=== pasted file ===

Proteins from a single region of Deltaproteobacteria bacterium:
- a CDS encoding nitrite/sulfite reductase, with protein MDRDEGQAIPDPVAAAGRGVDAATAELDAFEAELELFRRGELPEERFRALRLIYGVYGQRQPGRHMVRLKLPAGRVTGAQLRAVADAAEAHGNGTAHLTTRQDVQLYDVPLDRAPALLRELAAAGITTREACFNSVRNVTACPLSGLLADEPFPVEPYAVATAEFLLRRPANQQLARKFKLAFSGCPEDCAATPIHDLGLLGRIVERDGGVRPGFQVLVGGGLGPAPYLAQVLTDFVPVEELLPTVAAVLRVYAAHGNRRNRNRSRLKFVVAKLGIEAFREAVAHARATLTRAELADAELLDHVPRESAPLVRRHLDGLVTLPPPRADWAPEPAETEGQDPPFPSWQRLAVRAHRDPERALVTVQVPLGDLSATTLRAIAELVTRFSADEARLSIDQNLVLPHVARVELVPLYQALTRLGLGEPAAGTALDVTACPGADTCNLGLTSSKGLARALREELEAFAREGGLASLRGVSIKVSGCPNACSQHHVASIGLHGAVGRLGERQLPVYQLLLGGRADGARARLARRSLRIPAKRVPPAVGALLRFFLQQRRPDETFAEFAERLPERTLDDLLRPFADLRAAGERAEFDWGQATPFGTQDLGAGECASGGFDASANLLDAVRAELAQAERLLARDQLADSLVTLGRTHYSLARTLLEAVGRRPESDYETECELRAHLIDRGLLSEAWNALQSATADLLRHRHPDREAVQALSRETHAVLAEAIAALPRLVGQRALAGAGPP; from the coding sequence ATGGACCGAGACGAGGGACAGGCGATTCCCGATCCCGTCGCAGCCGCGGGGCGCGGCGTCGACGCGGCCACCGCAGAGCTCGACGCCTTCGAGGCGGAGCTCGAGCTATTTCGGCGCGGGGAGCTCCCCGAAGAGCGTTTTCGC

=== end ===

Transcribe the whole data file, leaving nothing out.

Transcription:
Proteins from a single region of Deltaproteobacteria bacterium:
- a CDS encoding nitrite/sulfite reductase, with protein MDRDEGQAIPDPVAAAGRGVDAATAELDAFEAELELFRRGELPEERFRALRLIYGVYGQRQPGRHMVRLKLPAGRVTGAQLRAVADAAEAHGNGTAHLTTRQDVQLYDVPLDRAPALLRELAAAGITTREACFNSVRNVTACPLSGLLADEPFPVEPYAVATAEFLLRRPANQQLARKFKLAFSGCPEDCAATPIHDLGLLGRIVERDGGVRPGFQVLVGGGLGPAPYLAQVLTDFVPVEELLPTVAAVLRVYAAHGNRRNRNRSRLKFVVAKLGIEAFREAVAHARATLTRAELADAELLDHVPRESAPLVRRHLDGLVTLPPPRADWAPEPAETEGQDPPFPSWQRLAVRAHRDPERALVTVQVPLGDLSATTLRAIAELVTRFSADEARLSIDQNLVLPHVARVELVPLYQALTRLGLGEPAAGTALDVTACPGADTCNLGLTSSKGLARALREELEAFAREGGLASLRGVSIKVSGCPNACSQHHVASIGLHGAVGRLGERQLPVYQLLLGGRADGARARLARRSLRIPAKRVPPAVGALLRFFLQQRRPDETFAEFAERLPERTLDDLLRPFADLRAAGERAEFDWGQATPFGTQDLGAGECASGGFDASANLLDAVRAELAQAERLLARDQLADSLVTLGRTHYSLARTLLEAVGRRPESDYETECELRAHLIDRGLLSEAWNALQSATADLLRHRHPDREAVQALSRETHAVLAEAIAALPRLVGQRALAGAGPP; from the coding sequence ATGGACCGAGACGAGGGACAGGCGATTCCCGATCCCGTCGCAGCCGCGGGGCGCGGCGTCGACGCGGCCACCGCAGAGCTCGACGCCTTCGAGGCGGAGCTCGAGCTATTTCGGCGCGGGGAGCTCCCCGAAGAGCGTTTTCGC